Investigation of complement component C4 copy number variation in human longevity
TypePeer reviewed; Journal article
MetadataShow full item record
Genetic factors have been estimated to account for about 25% of the variation in an adult’s life span. The complement component C4 with the isotypes C4A and C4B is an effector protein of the immune system, and differences in the overall C4 copy number or gene size (long C4L; short C4S) may influence the strength of the immune response and disease susceptibilities. Previously, an association between C4B copy number and life span was reported for Hungarians and Icelanders, where the C4B*Q0 genotype, which is defined by C4B gene deficiency, showed a decrease in frequency with age. Additionally, one of the studies indicated that a low C4B copy number might be a genetic trait that is manifested only in the presence of the environmental risk factor ‘‘smoking’’. These observations prompted us to investigate the role of the C4 alleles in our large German longevity sample (~700 cases; 94–110 years and ~900 younger controls). No significant differences in the number of C4A, C4B and C4S were detected. Besides, the C4B*Q0 carrier state did not decrease with age, irrespective of smoking as an interacting variable. However, for C4L*Q0 a significantly different carrier frequency was observed in the cases compared with controls (cases: 5.08%; controls: 9.12%; p = 0.003). In a replication sample of 714 German cases (91–108 years) and 890 controls this result was not replicated (p = 0.14) although a similar trend of decreased C4L*Q0 carrier frequency in cases was visible (cases: 7.84%; controls: 10.00%).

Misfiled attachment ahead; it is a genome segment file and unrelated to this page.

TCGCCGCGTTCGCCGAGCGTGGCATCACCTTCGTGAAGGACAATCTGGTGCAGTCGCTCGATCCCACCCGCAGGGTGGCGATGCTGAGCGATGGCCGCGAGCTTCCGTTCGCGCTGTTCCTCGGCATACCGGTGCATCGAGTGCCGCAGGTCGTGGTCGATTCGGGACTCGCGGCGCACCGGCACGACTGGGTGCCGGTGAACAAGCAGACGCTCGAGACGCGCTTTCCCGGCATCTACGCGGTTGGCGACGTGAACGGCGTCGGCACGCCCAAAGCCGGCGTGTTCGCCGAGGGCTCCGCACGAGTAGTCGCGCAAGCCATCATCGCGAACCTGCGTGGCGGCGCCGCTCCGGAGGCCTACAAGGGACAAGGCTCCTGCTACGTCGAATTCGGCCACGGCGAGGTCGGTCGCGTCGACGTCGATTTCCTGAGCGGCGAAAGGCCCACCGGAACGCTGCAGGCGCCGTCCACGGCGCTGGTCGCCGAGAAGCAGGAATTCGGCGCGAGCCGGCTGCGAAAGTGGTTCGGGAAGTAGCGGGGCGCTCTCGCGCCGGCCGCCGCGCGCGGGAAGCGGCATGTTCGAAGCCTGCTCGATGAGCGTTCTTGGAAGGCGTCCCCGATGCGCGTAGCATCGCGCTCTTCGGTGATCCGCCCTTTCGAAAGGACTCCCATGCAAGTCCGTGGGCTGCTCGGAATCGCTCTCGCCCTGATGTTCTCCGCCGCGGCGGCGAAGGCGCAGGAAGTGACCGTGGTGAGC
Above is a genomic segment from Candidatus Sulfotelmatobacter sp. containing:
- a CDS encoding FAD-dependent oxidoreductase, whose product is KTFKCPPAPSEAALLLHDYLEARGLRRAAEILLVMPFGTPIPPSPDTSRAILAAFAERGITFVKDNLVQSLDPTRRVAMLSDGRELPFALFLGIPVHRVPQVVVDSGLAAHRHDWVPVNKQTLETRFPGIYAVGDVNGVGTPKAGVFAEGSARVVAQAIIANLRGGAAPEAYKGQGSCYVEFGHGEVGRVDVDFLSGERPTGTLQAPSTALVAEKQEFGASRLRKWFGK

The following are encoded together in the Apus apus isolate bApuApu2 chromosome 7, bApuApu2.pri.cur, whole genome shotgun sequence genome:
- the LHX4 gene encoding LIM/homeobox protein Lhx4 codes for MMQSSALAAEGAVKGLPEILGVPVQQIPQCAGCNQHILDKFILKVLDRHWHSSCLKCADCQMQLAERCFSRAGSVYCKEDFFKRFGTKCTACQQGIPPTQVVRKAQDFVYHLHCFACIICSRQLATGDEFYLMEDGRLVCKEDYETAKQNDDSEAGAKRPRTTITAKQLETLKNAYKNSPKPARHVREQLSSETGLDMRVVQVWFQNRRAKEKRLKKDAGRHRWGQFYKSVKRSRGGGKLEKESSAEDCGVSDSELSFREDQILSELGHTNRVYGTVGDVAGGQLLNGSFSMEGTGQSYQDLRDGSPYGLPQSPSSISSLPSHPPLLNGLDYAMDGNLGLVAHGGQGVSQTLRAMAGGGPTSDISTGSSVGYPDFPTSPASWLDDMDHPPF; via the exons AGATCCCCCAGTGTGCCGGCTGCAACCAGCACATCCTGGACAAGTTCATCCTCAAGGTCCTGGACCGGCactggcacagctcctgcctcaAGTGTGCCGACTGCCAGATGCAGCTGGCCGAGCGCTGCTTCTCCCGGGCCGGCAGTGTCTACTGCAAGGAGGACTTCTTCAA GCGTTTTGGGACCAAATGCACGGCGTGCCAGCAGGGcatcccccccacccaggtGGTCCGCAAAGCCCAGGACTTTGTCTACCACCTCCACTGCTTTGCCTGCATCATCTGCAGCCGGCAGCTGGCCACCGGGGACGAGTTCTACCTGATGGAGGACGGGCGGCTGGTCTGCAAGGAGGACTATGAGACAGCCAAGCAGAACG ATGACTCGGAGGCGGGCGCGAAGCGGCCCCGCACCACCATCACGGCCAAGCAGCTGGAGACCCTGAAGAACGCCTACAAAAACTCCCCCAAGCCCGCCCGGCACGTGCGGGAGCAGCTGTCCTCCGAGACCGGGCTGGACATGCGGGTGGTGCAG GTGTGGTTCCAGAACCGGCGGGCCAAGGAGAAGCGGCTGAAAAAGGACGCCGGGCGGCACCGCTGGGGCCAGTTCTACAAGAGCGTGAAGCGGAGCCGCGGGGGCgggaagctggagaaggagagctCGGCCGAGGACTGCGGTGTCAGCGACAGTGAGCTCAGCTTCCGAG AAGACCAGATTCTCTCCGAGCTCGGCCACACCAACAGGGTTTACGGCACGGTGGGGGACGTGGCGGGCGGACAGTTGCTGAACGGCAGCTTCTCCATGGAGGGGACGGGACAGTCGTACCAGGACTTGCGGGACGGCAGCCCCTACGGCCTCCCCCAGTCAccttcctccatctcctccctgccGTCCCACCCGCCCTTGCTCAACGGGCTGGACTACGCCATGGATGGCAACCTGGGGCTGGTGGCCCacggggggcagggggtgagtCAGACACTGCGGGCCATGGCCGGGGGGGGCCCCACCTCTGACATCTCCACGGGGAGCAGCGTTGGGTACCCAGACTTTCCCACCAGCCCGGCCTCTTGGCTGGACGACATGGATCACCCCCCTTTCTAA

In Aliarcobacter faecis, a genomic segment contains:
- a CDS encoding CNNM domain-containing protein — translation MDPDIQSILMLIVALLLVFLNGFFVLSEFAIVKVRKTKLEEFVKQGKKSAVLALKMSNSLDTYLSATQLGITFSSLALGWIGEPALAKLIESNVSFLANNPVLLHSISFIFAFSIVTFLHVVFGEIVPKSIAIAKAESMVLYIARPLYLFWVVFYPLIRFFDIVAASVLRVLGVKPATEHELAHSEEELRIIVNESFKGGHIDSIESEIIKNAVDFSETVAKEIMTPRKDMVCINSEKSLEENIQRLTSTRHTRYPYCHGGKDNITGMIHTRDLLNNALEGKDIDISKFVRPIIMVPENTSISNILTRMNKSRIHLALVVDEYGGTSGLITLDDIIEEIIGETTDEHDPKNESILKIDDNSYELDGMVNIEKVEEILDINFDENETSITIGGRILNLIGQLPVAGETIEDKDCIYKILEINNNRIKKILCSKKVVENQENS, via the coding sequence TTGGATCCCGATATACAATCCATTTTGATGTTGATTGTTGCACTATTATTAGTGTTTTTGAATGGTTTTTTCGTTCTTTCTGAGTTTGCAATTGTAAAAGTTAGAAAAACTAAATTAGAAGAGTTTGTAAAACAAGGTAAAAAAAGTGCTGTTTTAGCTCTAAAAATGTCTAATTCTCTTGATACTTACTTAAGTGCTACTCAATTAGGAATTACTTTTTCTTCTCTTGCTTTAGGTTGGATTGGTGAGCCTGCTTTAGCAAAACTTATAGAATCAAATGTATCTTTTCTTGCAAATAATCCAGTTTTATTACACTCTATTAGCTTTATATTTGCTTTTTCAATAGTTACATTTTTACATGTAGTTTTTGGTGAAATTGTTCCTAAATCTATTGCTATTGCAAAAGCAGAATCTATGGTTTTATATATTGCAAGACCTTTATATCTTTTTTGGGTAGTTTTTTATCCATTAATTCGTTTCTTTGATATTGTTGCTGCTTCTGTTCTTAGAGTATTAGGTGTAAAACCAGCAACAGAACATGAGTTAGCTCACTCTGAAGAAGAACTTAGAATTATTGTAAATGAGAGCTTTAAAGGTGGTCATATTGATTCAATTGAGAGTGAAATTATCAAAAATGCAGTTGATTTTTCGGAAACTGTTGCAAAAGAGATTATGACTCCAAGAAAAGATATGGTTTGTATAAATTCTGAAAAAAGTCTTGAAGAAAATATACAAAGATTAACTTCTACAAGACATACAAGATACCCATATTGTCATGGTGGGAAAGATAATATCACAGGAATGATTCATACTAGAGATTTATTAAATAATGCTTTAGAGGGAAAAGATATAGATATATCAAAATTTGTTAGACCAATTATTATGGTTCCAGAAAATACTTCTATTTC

Copyright 2014 Flachsbart et al